01/06/2016 9:33 AM IST | Updated 15/07/2016 8:27 AM IST

The Morning Wrap: African Students In India Call Off Rally; Muslim Boy From Sangh Parivar School Tops Class X Exam

Hindustan Times via Getty Images
NEW DELHI, INDIA - MAY 31: African Student Association members and Embassy officials arrive for meeting with External Affairs Minister Sushma Swaraj at Jawaharlal Nehru Bhawan on May 31, 2016 in New Delhi, India. Sushma Swaraj said that the death of Congolese national Masonga Kitanda Olivier is painful, but stressed that is not a case of racial attack and should not be seen in that context. She said that her ministry will initiate programs aimed at sensitising locals about African students in areas where their numbers are high. Congolese national Olivier was beaten to death by three men in South Delhis Vasant Kunj earlier this month. (Photo by Ravi Choudhary/Hindustan Times via Getty Images)

The Morning Wrap is HuffPost India's selection of interesting news and opinion from the day's newspapers. Subscribe here to receive it in your inbox each weekday morning.

Essential HuffPost

Eight months after a Muslim man was lynched by a mob alleging that he had slaughtered a calf, a report prepared by a forensic laboratory in Mathura has found that the meat in question belonged to 'cow or its progeny'. Based on the inference of a veterinary doctor in Dadri, the police had then said that the meat 'prima facie looked like mutton'.

An eight-year-old gaming app developer met Microsoft CEO Satya Nadella on his visit to India recently and didn’t shy from presenting his gaming app ‘Let There Be Light'. The game lets its players build factories, farms and earn coins if the city becomes prosperous. The young developer also told Nadella that he wanted to be the CEO of Microsoft one day.

Railways minister Suresh Prabhu, who is looking at an image makeover for the always-waitlisted Indian Railways, announced a number of changes which are set to take place from June and July. Apart from upgrading wait-listed Rajdhani passengers to an Air India flight, other changes such as — executive lounges at railway stations, 50% refund on Tatkal tickets and no extra charge on the usage of debit and credit cards — have also been announced.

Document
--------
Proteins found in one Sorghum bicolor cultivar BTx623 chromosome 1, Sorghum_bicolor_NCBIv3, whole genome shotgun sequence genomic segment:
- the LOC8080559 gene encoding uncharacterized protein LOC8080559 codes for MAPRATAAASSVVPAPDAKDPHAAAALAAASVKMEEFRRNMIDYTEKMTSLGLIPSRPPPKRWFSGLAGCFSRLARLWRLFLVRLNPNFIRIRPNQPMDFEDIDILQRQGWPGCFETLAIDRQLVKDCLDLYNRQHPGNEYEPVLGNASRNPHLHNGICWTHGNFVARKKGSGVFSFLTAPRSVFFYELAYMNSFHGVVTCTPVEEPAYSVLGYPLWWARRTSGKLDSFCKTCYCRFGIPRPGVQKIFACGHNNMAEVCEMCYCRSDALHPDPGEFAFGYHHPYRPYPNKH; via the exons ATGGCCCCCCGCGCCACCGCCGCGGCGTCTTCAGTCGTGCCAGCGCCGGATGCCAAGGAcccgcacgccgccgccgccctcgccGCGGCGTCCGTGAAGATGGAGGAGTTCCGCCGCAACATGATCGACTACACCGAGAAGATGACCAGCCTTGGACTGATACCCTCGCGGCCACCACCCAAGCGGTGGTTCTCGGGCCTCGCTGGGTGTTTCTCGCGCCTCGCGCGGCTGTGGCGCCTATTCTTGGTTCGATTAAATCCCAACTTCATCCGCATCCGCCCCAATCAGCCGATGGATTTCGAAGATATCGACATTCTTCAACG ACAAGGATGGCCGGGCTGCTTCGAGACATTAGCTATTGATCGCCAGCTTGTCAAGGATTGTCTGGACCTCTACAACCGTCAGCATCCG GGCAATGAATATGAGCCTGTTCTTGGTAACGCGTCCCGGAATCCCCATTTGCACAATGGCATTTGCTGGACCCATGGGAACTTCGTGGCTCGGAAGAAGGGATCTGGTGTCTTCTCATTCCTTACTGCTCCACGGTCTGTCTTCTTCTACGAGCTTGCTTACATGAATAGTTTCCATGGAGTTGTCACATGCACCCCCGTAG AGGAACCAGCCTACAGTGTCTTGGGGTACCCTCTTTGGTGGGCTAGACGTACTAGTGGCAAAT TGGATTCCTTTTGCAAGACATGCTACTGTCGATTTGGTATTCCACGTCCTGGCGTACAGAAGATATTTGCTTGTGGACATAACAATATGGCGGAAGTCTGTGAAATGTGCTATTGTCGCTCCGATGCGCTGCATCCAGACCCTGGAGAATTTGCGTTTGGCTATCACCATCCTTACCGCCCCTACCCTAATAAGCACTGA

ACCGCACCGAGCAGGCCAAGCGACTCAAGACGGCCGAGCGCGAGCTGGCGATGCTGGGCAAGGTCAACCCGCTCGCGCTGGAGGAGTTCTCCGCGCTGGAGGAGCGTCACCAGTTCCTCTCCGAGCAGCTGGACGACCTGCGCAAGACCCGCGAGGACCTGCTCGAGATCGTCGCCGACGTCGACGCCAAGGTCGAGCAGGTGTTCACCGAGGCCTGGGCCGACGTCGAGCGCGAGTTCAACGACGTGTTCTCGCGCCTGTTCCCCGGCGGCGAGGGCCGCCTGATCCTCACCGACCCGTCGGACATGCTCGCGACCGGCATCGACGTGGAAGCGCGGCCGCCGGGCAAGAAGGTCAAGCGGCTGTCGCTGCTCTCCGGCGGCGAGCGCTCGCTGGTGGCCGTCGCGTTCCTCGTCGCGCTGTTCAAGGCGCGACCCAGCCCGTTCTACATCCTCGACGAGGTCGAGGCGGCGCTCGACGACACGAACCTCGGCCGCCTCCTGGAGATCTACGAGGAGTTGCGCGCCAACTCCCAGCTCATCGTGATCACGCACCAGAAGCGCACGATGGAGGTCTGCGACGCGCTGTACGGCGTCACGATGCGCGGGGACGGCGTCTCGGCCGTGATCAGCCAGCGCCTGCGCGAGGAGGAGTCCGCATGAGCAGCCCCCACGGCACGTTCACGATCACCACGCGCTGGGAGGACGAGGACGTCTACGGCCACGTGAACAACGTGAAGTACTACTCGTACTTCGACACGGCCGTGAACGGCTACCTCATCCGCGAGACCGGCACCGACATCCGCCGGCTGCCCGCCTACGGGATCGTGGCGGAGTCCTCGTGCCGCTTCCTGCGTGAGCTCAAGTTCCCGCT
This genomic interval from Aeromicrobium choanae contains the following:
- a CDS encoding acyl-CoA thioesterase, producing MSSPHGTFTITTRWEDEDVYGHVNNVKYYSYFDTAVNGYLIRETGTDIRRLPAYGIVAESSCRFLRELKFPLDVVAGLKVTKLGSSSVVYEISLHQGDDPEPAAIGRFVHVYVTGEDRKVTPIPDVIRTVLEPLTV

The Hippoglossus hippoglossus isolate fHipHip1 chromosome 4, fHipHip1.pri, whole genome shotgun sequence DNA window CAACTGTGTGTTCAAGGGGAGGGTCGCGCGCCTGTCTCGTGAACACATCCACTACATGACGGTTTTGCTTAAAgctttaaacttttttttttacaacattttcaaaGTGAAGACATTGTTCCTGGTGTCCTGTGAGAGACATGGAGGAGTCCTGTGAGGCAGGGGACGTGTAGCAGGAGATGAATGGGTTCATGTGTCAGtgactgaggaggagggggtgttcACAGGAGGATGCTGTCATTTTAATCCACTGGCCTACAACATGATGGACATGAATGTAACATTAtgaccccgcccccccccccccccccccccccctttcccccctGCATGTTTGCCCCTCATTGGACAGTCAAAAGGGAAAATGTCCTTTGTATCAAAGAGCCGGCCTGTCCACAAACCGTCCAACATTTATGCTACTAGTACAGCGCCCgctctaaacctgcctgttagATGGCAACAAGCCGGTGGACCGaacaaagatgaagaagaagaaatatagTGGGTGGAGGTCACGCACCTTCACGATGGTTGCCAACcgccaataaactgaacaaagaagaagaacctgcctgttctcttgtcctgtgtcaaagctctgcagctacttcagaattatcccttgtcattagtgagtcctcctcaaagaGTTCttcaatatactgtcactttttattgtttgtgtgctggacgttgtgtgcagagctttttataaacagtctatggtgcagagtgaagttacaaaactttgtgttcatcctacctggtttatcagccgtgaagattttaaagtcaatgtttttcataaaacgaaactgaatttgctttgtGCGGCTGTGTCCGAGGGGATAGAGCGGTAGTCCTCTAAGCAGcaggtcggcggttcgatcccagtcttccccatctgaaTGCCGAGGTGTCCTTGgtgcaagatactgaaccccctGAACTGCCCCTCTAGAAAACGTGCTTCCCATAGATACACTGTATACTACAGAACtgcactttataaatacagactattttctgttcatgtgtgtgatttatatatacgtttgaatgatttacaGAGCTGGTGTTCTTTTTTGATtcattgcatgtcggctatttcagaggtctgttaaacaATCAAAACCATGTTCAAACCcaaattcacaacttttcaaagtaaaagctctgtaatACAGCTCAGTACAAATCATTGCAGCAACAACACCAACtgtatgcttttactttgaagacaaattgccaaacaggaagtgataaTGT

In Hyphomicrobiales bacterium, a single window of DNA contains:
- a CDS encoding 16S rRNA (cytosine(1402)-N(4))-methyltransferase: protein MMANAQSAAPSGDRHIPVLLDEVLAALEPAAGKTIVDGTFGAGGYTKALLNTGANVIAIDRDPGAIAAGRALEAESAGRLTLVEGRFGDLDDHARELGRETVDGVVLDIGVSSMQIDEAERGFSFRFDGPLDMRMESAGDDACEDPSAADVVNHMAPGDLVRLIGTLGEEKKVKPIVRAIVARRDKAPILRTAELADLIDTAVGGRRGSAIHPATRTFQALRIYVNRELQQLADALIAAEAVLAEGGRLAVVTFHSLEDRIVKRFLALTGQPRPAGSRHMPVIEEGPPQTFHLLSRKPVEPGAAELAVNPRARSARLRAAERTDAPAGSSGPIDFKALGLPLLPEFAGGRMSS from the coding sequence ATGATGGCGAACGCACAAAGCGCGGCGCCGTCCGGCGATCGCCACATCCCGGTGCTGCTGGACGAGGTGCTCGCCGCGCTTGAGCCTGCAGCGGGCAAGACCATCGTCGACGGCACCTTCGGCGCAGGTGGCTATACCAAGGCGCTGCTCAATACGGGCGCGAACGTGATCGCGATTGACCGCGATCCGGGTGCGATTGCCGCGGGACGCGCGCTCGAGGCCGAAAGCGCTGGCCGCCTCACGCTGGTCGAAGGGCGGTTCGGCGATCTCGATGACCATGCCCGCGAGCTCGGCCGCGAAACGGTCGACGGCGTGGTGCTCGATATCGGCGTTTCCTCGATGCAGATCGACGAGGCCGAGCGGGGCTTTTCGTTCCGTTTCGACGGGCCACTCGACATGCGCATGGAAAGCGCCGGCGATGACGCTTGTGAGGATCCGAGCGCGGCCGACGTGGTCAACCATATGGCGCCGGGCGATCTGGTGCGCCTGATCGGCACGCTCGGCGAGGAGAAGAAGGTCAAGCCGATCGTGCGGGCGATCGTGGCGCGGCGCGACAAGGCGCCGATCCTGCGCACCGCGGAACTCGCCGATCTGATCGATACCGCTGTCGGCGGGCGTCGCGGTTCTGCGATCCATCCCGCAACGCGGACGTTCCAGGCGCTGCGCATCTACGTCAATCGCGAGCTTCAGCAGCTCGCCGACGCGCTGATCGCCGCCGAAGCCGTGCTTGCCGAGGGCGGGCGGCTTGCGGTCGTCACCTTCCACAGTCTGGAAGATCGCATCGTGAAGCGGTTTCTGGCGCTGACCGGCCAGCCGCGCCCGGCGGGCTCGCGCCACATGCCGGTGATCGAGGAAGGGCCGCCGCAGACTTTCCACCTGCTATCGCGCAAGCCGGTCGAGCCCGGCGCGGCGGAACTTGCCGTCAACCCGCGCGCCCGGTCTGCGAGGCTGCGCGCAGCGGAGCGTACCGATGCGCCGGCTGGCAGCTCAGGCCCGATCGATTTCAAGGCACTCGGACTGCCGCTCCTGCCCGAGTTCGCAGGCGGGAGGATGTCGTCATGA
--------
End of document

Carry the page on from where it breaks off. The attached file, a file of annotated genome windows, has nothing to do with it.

Main News

Sanjay Bhandari, the controversial arms dealer and defence consultant whose premises were searched by the IT Department between in April, admitted that the email trail recovered from his computer was indeed that of messages exchanged between him, Robert Vadra and Vadra’s assistant Manoj Arora.

Minister of External Affairs Sushma Swaraj on Tuesday said that the brutal killing of a Congolese man in Delhi was a criminal act, not racial. The Association of African Students in India which had earlier called for a March for Justice postponed the rally in view of the high-level meetings and assurances given for the 'safety and security' of Africans.

An eight-year-old girl, who was allegedly abducted and raped by a youth in Delhi's Kirari area, pretended to be dead to escape from the clutches of her rapist. The accused took the girl to a vacant plot in the neighbouring lane where he forced himself upon her. Scared that the man would kill her the girl lay totally immobile and ran home once he left.

Off The Front Page